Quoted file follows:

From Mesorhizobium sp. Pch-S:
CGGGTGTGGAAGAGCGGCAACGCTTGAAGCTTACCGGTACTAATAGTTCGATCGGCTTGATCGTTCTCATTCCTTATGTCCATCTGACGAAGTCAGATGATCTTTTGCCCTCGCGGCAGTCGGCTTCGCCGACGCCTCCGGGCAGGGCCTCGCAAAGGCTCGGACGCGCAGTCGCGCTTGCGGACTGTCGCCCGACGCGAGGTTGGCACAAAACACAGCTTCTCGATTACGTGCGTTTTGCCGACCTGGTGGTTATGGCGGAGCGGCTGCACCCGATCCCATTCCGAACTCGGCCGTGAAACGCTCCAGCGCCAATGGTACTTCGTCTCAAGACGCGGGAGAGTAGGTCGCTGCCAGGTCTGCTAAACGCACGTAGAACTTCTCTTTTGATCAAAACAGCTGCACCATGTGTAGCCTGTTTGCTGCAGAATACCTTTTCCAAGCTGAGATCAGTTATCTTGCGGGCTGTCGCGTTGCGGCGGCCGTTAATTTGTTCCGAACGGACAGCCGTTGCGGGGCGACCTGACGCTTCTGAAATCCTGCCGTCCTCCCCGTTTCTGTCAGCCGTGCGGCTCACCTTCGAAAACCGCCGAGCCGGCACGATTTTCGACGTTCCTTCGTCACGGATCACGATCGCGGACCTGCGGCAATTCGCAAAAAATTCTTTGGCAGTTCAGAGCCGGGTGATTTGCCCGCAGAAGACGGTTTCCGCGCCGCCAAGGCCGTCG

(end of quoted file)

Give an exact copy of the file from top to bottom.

From Mesorhizobium sp. Pch-S:
CGGGTGTGGAAGAGCGGCAACGCTTGAAGCTTACCGGTACTAATAGTTCGATCGGCTTGATCGTTCTCATTCCTTATGTCCATCTGACGAAGTCAGATGATCTTTTGCCCTCGCGGCAGTCGGCTTCGCCGACGCCTCCGGGCAGGGCCTCGCAAAGGCTCGGACGCGCAGTCGCGCTTGCGGACTGTCGCCCGACGCGAGGTTGGCACAAAACACAGCTTCTCGATTACGTGCGTTTTGCCGACCTGGTGGTTATGGCGGAGCGGCTGCACCCGATCCCATTCCGAACTCGGCCGTGAAACGCTCCAGCGCCAATGGTACTTCGTCTCAAGACGCGGGAGAGTAGGTCGCTGCCAGGTCTGCTAAACGCACGTAGAACTTCTCTTTTGATCAAAACAGCTGCACCATGTGTAGCCTGTTTGCTGCAGAATACCTTTTCCAAGCTGAGATCAGTTATCTTGCGGGCTGTCGCGTTGCGGCGGCCGTTAATTTGTTCCGAACGGACAGCCGTTGCGGGGCGACCTGACGCTTCTGAAATCCTGCCGTCCTCCCCGTTTCTGTCAGCCGTGCGGCTCACCTTCGAAAACCGCCGAGCCGGCACGATTTTCGACGTTCCTTCGTCACGGATCACGATCGCGGACCTGCGGCAATTCGCAAAAAATTCTTTGGCAGTTCAGAGCCGGGTGATTTGCCCGCAGAAGACGGTTTCCGCGCCGCCAAGGCCGTCG